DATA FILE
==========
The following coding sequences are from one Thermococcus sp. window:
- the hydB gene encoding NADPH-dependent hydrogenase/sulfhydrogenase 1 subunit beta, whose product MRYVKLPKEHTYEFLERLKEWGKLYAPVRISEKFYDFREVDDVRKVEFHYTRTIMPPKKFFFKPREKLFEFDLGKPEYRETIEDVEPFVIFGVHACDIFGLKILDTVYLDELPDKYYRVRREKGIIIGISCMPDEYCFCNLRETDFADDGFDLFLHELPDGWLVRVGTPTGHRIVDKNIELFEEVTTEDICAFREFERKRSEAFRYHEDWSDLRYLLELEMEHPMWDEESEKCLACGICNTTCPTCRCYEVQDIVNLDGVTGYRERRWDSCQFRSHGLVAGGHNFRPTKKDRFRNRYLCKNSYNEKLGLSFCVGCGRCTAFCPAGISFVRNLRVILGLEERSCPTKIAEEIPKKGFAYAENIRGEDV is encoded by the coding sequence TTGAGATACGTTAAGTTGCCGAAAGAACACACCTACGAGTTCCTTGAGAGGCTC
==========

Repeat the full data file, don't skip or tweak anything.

The following coding sequences are from one Thermococcus sp. window:
- the hydB gene encoding NADPH-dependent hydrogenase/sulfhydrogenase 1 subunit beta, whose product MRYVKLPKEHTYEFLERLKEWGKLYAPVRISEKFYDFREVDDVRKVEFHYTRTIMPPKKFFFKPREKLFEFDLGKPEYRETIEDVEPFVIFGVHACDIFGLKILDTVYLDELPDKYYRVRREKGIIIGISCMPDEYCFCNLRETDFADDGFDLFLHELPDGWLVRVGTPTGHRIVDKNIELFEEVTTEDICAFREFERKRSEAFRYHEDWSDLRYLLELEMEHPMWDEESEKCLACGICNTTCPTCRCYEVQDIVNLDGVTGYRERRWDSCQFRSHGLVAGGHNFRPTKKDRFRNRYLCKNSYNEKLGLSFCVGCGRCTAFCPAGISFVRNLRVILGLEERSCPTKIAEEIPKKGFAYAENIRGEDV is encoded by the coding sequence TTGAGATACGTTAAGTTGCCGAAAGAACACACCTACGAGTTCCTTGAGAGGCTC